Why did 'power surge' hit BA computers? UPS Systems PLC are the UKs longest and most established independent industry specialists. We look after infrastructure for some of the UKs largest businesses. After the incident that left British Airways had one of its worst IT meltdowns ever, it has left the world wondering, what went wrong? And, how can we stop it happening to us? According to the BBC, BA have claimed that this did not constitute an IT failure, but rather "it was an electrical power supply which was interrupted". Even now some travellers are waiting to be reunited with their luggage, pondering how a power surge can bring such a large airline to its knees. Can a single power surge disrupt a business? No, it should not affect the operation if the power protection systems, which include UPS Systems (uninterruptible power supply), have been designed correctly. Could it have been prevented? Yes, by expertly designing the system to include the following: -
- No single point of failure - Think about this like a delivery company with only one delivery van. If the van breaks down, the whole company comes to a stop. If the company has other vans, these can keep working while the broken-down van is repaired. In the case of data centres, spreading the load across two or more would stop a whole company being halted by a single power surge.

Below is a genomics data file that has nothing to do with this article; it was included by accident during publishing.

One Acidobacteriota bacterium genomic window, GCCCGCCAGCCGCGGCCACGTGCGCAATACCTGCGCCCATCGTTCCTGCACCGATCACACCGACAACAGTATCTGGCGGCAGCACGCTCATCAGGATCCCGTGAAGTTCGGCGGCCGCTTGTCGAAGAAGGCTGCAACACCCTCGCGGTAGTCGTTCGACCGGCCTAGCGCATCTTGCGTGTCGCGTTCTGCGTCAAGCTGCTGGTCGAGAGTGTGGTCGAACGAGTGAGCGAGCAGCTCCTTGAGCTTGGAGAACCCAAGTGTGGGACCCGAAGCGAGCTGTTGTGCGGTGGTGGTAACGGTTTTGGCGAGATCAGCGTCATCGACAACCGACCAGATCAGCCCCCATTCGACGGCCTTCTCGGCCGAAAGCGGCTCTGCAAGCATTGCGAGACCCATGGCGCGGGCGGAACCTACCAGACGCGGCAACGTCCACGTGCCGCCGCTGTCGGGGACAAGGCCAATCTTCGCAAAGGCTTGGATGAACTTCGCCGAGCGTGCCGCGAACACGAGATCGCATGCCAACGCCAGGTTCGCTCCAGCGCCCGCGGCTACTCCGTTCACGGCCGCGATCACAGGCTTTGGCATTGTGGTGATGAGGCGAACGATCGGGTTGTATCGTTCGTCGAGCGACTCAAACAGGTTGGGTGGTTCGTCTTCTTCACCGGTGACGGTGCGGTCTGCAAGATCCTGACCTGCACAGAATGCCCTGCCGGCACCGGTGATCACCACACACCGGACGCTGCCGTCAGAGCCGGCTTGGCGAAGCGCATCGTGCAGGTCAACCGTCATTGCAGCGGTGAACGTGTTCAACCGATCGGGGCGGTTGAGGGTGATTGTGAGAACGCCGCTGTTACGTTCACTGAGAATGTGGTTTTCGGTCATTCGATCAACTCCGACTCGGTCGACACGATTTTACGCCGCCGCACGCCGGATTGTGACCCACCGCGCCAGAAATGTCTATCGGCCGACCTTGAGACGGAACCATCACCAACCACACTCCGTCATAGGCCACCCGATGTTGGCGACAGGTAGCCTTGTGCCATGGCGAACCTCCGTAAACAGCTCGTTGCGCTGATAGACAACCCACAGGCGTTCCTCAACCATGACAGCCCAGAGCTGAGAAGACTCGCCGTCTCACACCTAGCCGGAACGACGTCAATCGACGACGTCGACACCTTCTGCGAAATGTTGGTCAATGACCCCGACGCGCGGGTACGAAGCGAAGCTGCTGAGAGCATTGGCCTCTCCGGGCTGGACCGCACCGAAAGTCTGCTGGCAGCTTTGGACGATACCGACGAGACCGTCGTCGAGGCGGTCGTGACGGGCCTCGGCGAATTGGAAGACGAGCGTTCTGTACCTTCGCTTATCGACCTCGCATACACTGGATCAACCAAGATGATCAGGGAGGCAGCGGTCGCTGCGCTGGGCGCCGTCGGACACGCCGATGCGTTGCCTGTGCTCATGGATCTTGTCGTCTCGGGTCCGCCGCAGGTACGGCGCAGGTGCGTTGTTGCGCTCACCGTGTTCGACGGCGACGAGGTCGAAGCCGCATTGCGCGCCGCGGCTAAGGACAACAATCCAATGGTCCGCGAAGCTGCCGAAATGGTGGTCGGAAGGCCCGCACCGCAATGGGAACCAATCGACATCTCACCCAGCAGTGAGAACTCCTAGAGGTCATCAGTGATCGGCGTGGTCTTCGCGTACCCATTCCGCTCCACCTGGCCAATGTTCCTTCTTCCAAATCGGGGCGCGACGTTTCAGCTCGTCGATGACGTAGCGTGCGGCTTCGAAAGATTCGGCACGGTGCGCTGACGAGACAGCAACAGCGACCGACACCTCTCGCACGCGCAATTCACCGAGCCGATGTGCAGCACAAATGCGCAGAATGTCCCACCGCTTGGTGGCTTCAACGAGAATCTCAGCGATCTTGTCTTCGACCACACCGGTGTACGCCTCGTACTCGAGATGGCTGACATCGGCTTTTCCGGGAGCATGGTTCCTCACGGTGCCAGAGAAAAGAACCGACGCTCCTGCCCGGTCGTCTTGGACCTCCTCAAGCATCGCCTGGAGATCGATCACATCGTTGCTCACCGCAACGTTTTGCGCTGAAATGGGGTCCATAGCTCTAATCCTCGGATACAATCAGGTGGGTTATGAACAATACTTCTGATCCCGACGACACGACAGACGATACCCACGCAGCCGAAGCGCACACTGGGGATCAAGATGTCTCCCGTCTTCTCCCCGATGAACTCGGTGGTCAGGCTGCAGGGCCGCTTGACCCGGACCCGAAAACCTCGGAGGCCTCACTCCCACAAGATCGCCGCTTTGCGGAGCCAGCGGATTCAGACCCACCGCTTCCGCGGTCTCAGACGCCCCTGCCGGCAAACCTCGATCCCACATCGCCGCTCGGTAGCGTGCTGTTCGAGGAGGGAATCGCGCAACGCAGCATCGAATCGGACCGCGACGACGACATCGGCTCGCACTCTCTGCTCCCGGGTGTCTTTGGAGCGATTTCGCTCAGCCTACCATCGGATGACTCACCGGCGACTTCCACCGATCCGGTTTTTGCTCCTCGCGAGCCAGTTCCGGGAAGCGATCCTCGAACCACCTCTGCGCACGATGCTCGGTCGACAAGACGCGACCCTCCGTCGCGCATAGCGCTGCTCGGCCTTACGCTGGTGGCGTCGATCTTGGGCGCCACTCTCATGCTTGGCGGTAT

- Disaster Recovery (DR) - DR is a series of procedures that allow the continuation of vital IT systems and business operations. In the example of the delivery company, this could be achieved by shifting the deliveries to the remaining delivery vans.
- Automatic Emergency Standby Power Protection This is alternate power supply, such as a generator, that will kick in if the primary power source fails. This, combined with a UPS system, means that there is no interruption to power ensuring business continuity.
- Regular Planned Preventative Maintenance Any system, no matter how well designed, can fail if it is not maintained correctly.